Chocolates, confessions, kisses, and plenty of tears: I can’t count the number of times I’ve seen a Valentine’s Day episode in anime… It sometimes feels like if it’s set in a school, then there must inevitably be an episode about that day of love, February 14…
In Japan, it is customary for only women to give chocolates to men. Giving chocolates does not necessarily have to have romantic connotations attached, and the typical Western traditions of gift giving, dinner dates, flowers, and Valentine’s Day cards are not generally practiced. Instead, giving chocolate is serious business (if anime has taught me anything), and there are several “classes” that the giving of chocolates can fall under:
Obligation chocolate (giri-choko): since many women can feel obliged or pressured to give chocolates to those who are neither friends nor loved ones, particularly with regards to male co-workers, obligation chocolate is given instead. It’s generally of a lower quality than the other chocolate types.
Friend chocolate (tomo-choko): exchanged amongst friends, particularly between girls.
But, whoever you decide to give your chocolates to and regardless of what “class” they fall into, I’m sure your recipient (and you!) will enjoy today’s recipe for simple Valentine’s Day chocolates!
About the recipe:
This recipe is all about customization: I can provide you with a basic chocolate recipe, but it’s up to you to decorate, flavour, and package your creations, tailoring it to your tastes! For moulds, you can use anything from small paper/foil liners and silicone moulds (a heart shaped ice cube tray works wonderfully) to pre-made mini tart shells! I really like the foil liners since they’re so easy to deal with, they wrap the chocolates in a nice pop of colour, and they protect the chocolates from being bumped or damaged.
You can add chopped nuts (toast them first for maximum flavour), candies, or even a splash of rum or another liqueur (such as cointreau, amaretto, or kahlua) to spice things up… Decorate the tops with nuts, candies, or a chocolate design! It’s really up to you. I provide a few suggestions in the recipe, but feel free to experiment!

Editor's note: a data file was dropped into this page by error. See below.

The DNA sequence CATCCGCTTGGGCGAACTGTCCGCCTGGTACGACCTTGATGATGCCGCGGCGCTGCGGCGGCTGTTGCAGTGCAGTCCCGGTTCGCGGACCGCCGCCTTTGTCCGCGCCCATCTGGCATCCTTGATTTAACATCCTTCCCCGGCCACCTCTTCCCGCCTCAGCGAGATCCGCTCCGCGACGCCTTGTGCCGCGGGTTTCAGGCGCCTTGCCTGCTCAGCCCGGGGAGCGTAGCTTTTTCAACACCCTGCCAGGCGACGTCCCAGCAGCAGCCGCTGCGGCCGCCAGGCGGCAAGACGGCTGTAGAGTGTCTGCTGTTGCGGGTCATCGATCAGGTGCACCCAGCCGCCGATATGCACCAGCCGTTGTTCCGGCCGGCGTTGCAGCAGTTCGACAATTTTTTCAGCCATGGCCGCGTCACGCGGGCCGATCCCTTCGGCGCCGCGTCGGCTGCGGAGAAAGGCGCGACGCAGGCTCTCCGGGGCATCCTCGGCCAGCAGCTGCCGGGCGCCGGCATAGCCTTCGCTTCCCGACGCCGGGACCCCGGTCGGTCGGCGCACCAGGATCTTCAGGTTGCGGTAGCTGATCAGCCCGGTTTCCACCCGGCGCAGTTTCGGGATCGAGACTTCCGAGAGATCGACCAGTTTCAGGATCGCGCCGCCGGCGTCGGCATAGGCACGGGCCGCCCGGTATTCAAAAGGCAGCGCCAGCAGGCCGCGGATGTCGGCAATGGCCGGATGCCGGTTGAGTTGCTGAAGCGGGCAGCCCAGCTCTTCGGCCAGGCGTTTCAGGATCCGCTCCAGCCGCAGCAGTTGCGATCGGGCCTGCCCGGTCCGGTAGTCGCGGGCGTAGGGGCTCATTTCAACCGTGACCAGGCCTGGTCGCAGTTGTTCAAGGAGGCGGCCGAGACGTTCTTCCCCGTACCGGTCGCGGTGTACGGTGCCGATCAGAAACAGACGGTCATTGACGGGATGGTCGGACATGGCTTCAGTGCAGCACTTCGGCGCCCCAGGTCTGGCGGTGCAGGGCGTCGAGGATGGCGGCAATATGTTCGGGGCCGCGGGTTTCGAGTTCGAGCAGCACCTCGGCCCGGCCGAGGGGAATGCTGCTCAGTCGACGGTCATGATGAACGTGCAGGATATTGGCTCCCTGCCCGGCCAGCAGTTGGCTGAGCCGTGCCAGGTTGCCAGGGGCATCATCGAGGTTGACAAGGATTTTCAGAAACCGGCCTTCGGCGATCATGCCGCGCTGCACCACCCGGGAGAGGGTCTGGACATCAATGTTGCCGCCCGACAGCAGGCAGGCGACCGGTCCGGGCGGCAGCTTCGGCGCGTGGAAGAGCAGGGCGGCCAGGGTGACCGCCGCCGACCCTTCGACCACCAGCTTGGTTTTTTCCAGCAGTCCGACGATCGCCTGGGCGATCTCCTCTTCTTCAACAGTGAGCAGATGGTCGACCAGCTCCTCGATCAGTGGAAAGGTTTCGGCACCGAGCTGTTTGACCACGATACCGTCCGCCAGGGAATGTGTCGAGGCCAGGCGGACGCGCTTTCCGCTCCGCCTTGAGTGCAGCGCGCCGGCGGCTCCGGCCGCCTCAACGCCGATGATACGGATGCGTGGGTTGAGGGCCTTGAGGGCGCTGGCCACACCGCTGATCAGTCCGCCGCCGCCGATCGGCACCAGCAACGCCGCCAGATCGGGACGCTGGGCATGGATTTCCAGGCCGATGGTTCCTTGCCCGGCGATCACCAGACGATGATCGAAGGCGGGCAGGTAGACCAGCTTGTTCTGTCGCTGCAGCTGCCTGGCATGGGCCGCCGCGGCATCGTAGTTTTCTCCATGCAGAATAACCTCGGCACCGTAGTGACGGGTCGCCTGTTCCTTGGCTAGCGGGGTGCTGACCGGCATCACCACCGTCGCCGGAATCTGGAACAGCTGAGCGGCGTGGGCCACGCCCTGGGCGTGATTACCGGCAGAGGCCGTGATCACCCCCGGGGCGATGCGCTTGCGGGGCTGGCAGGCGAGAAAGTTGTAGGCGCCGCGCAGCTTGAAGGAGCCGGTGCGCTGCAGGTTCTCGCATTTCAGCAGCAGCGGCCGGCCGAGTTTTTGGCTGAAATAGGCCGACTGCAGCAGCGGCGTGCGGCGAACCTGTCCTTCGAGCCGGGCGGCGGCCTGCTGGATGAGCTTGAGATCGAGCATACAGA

If your chocolate becomes too hard to pour as you work, simply warm it in the microwave for about 5 – 10 seconds. Whisk together until glossy and smooth, and then continue making your chocolates.
About the ingredients:
Bittersweet chocolate (~60% cocoa) is my chocolate of choice when it comes to this recipe… It makes a lovely dark chocolate that is not too sweet, but just sweet enough. Of course, if you don’t like dark chocolate, feel free to choose something a bit lighter! However, I don’t suggest going any darker than bittersweet, since there’s no sugar added in this recipe and the sweetness will come entirely from the sweetness of the chocolate you choose. Select a nice bar, since the quality of your homemade chocolates will depend on the quality of the chocolate you buy.
Simple Valentine’s Day Chocolates
Makes ~12 – 15 small chocolates
For the chocolate:
- 4 oz bittersweet chocolate, chopped
- 1/2 cup heavy cream
Toppings, flavourings, and fillings (optional):
- Fruits: candied orange peel, candied ginger, orange zest, etc.
- Liqueurs: rum, cointreau, kahlua, amaretto etc. (~ 2 tsp, to taste)
- Toasted nuts: almonds, walnuts, macadamia nuts, hazelnuts, etc.
- Candies: rock candies, dragee, sprinkles, etc.
1. Place chopped chocolate in a heatproof bowl. Set aside.
Place heavy cream in a small saucepan and set over medium heat. Scald the cream (small bubbles will appear along the sides of the pan, and the cream will heat without boiling).
2. Remove scaled cream from heat and pour over the chopped chocolate. Mix together until smooth and glossy using a wire whisk.
If desired, whisk in any zests, liquid flavourings, or chopped nuts at this point. Taste the chocolate and adjust the flavourings as needed.
3. Pour chocolate into moulds. Decorate tops with nuts, or candies. Set aside in a cool area or in the refrigerator, undisturbed, for 6 – 8 hours, or until completely solid. Carefully remove solidified chocolate from the mould (if using a silicone mould).
Serve as is, or packaged in decorative boxes or bags, and presented to your sweet Valentine.